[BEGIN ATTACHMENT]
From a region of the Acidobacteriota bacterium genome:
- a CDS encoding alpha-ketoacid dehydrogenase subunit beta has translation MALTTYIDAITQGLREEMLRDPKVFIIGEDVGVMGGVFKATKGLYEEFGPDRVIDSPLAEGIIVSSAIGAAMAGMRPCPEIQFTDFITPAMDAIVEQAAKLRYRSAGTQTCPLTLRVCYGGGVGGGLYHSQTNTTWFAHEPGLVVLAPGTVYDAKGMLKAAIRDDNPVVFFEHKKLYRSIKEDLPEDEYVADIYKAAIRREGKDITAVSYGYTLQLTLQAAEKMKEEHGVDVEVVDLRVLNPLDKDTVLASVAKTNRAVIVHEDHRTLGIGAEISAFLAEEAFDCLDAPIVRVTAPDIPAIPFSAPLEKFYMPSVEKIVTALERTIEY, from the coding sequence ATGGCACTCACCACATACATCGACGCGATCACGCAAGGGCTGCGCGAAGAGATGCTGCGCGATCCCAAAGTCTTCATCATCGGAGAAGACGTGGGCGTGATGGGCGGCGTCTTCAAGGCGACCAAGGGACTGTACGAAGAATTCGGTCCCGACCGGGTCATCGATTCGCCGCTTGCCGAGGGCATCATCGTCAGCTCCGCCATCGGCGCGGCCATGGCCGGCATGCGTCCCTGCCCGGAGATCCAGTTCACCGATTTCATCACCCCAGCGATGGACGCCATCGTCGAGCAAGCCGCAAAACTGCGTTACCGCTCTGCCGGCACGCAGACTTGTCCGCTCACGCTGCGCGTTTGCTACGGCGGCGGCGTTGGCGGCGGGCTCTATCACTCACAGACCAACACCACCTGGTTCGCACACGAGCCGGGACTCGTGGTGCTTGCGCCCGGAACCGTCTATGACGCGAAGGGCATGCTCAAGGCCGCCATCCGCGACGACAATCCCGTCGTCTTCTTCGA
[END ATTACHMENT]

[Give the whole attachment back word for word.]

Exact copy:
From a region of the Acidobacteriota bacterium genome:
- a CDS encoding alpha-ketoacid dehydrogenase subunit beta has translation MALTTYIDAITQGLREEMLRDPKVFIIGEDVGVMGGVFKATKGLYEEFGPDRVIDSPLAEGIIVSSAIGAAMAGMRPCPEIQFTDFITPAMDAIVEQAAKLRYRSAGTQTCPLTLRVCYGGGVGGGLYHSQTNTTWFAHEPGLVVLAPGTVYDAKGMLKAAIRDDNPVVFFEHKKLYRSIKEDLPEDEYVADIYKAAIRREGKDITAVSYGYTLQLTLQAAEKMKEEHGVDVEVVDLRVLNPLDKDTVLASVAKTNRAVIVHEDHRTLGIGAEISAFLAEEAFDCLDAPIVRVTAPDIPAIPFSAPLEKFYMPSVEKIVTALERTIEY, from the coding sequence ATGGCACTCACCACATACATCGACGCGATCACGCAAGGGCTGCGCGAAGAGATGCTGCGCGATCCCAAAGTCTTCATCATCGGAGAAGACGTGGGCGTGATGGGCGGCGTCTTCAAGGCGACCAAGGGACTGTACGAAGAATTCGGTCCCGACCGGGTCATCGATTCGCCGCTTGCCGAGGGCATCATCGTCAGCTCCGCCATCGGCGCGGCCATGGCCGGCATGCGTCCCTGCCCGGAGATCCAGTTCACCGATTTCATCACCCCAGCGATGGACGCCATCGTCGAGCAAGCCGCAAAACTGCGTTACCGCTCTGCCGGCACGCAGACTTGTCCGCTCACGCTGCGCGTTTGCTACGGCGGCGGCGTTGGCGGCGGGCTCTATCACTCACAGACCAACACCACCTGGTTCGCACACGAGCCGGGACTCGTGGTGCTTGCGCCCGGAACCGTCTATGACGCGAAGGGCATGCTCAAGGCCGCCATCCGCGACGACAATCCCGTCGTCTTCTTCGA